Detroit Man Didn’t Get Chance To See Sister’s Mob Murder Solved

Thomas Gargaro died at 85 late last week in Metro Detroit never getting the satisfaction of seeing his sister’s killer brought to justice. Gargaro, a retired local builder, passed away on April 2, some 46 and a half years after his sister, Judy Gargaro Ruggirello, vanished August 18, 1968 from her Southfield, Michigan home, never to be seen again. She is presumed dead.

The No. 1 suspect in her disappearance and murder to this very day is her then-husband, reputed Detroit mafia figure Antonino (Tony the Exterminator) Ruggirello, Jr., alleged to be a widely-respected mob elder statesman in the Motor City these days.

Ruggirello, Jr., 81, was questioned and heavily investigated for his involvement in the crime at the time his wife went missing nearly a half-century ago, however, he was never charged. Nobody’s been charged, leaving just inferences, accusations and presumptions.

According to law enforcement records, throughout the summer of 1968, Judy Gargaro Ruggirello began telling friends that she was thinking of leaving her husband and that she intended on purchasing a gun to protect herself from him. On the evening of August 17, the small and petite 29-year old informed the rotund man they called ‘The Exterminator’ in honor of his reputation for being a suspected mob killer and the fact that he owned a pest extermination business, that she was filing for the divorce the following day and had already placed a down payment on an apartment. A heated argument ensued, admitted Tony Ruggirello, Jr. to police afterward and authorities believe during the argument Ruggirello, Jr threatened his wife.

The morning of August 18, Ruggirello, Jr. sent his two kids to spend the afternoon with relatives and Judy never showed up for a lunch meeting with her sister. By the end of the evening, her sister went to the police and filed a missing persons report. Around 11:00 a.m. on August 19, Southfield Police detectives came across Judy Gargaro Ruggirello’s abandoned car with her purse and keys left inside, at a popular local restaurant and Jewish delicatessen called Darby’s on 7 Mile Road on the Southfield-Detroit border.

afghjDuring an intense verbal exchange in a courtroom hallway in the early 1970s, Michigan mob political-fixer, bag man and turncoat, Pete Lazoros accused Detroit Mafioso and convicted racketeer Joseph (Joe the Clipper) Barbara, Jr. of “stuffing Judy Ruggirello down a sewer drain.” Lazoros thought Barbara of raped his wife and admitted to trying to kill Barbara, Jr, himself in an unsuccessful shooting at a suburban Detroit hotel.

Barbara, Jr. was raised a mob prince by his father, Joseph (Joe the Barber) Barbara, Sr., the mafia don of upstate New York and parts of northeast Pennsylvania in the mid-20th Century and infamous host of the notorious Apalachin summit, a poorly-executed meeting of Italian crime czars from across the country, raided by the police in 1957. The younger Barbara relocated to Michigan upon marrying the daughter of Detroit mafia capo Peter (Bozzi) Vitale (d. 1997).

Ruggirello, Jr, and his brothers Luigi (aka “Louie the Bulldog”), Antonio (aka “Toto”) and Joseph (aka “Jo Jo”) were sons of feared Detroit mob enforcer Antonino (Big Tony) Ruggirello, Sr., a longtime personal bodyguard, strong arm and all-around top lieutenant of Michigan mafia “founding father” William (Black Bill) Tocco’s. Black Bill Tocco was the syndicate’s first recognized “LCN don” in the 1930s and ruled at the forefront of crime family affairs until he died of heart failure in May 1972.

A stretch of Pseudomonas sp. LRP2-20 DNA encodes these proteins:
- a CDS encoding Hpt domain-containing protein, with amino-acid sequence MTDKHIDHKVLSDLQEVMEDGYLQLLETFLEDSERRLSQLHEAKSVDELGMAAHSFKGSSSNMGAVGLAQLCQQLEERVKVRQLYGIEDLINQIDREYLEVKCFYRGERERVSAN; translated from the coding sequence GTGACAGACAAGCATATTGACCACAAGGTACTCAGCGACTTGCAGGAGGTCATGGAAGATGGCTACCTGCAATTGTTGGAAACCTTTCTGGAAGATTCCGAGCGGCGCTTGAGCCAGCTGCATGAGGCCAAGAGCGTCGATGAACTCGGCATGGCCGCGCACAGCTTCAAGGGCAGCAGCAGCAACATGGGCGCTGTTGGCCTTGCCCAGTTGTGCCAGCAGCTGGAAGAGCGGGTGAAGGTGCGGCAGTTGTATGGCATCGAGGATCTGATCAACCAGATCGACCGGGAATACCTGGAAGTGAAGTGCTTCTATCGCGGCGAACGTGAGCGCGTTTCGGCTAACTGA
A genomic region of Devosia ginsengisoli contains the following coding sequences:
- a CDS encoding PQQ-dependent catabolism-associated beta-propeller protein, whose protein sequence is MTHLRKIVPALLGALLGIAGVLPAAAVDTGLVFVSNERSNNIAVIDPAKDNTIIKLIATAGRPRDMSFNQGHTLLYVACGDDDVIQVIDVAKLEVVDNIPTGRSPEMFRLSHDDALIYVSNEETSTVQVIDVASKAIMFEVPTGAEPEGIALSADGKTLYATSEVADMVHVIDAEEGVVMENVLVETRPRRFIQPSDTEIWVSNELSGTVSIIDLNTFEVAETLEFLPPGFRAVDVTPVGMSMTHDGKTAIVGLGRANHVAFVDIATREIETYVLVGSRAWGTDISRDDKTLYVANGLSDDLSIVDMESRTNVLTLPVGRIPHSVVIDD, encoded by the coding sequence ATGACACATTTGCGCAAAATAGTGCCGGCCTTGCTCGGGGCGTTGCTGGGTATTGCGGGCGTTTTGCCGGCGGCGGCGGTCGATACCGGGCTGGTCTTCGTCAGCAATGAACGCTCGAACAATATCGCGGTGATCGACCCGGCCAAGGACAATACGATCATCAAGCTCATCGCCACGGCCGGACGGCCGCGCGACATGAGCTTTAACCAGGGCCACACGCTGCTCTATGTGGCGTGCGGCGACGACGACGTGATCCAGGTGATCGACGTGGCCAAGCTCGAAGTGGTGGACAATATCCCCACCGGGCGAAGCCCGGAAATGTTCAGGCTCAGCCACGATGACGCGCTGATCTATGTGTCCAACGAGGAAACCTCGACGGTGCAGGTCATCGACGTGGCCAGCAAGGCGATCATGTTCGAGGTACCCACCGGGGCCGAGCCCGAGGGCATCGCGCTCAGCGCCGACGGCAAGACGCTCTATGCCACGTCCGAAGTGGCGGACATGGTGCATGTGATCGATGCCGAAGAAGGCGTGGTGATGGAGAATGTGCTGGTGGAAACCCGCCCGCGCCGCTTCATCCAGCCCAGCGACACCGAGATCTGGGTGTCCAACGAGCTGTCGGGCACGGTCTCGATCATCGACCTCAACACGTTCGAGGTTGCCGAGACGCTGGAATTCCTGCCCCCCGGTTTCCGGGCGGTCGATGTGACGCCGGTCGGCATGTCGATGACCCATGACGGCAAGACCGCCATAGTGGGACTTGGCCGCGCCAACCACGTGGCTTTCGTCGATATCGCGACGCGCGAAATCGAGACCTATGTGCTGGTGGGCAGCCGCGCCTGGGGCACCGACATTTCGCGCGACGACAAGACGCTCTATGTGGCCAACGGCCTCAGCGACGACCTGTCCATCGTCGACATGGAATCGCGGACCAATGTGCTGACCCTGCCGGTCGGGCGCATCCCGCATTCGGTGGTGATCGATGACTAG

Per FBI and Michigan State Police documents, Tony, Jr. captained a crew of mob soldiers from the 1970s into the early 2000s that oversaw underworld activity in the Ann Arbor and Flint areas. Ann Arbor is a college town, home to the University of Michigan, and surrounded by several rural communities in Washtenaw County, while Flint is a smoky factory town in Genesee County – both regions are located some 40 miles outside of Detroit.

In 1977, Tony, Jr. and his baby bro and protégé Toto were convicted of attempting to murder a Flint illegal numbers operator named David La Ponsey with a car bomb. La Ponsey survived another murder attempt in federal custody, awaiting his turn to testify at the Ruggirellos’ trial.

Two years later in the summer of 1979, they hosted an elite mob get-together at their crew’s headquarters, the ritzy Timberland Game Ranch, a private club and hunting lodge 10 miles away from Ann Arbor in Dexter, Michigan, held to anoint Giacomo (Black Jack) Tocco, Black Bill’s eldest son, the new Godfather of the Detroit mafia and attended by only the most powerful members of the crime family.

Tocco’s “inauguration” was also attended by the FBI through good luck and a tip delivered to them by Tocco’s driver and cousin, Anthony (Fat Tony) Zito, a confidential government informant for years prior to his death in 1990, and photos snapped at the event were used to convict Tocco and several of his Detroit mob administrative counterparts in a wide-spanning RICO case that wasn’t filed until almost two decades after it took place.

Jack Tocco died of natural causes at 86 last July. Louie Ruggirello, Tony Jr.’s co-captain in the 70s and 80s, died of cancer in 1987. Jo Jo Ruggirello did the same in 2013.

Sources tell the Gangster Report that both living Ruggirello brothers -Tony, Jr and Toto – remain semi-active in the rackets, having recently emerged from a near-10 year long gangland hiatus to help oversee the former crew of reputed newly-enshrined Detroit mafia underboss Anthony (Chicago Tony) La Piana and aid in the transition of power in the Family from Tocco to La Piana and freshly-minted Midwest don, Jack (Jackie the Kid) Giacalone. Even in his time away from the leadership ranks of the local mob, Tony, Jr. is alleged to have acted in an unofficial advisory capacity to Jack Tocco at the tail end of his reign.

Related Post

Leave a Reply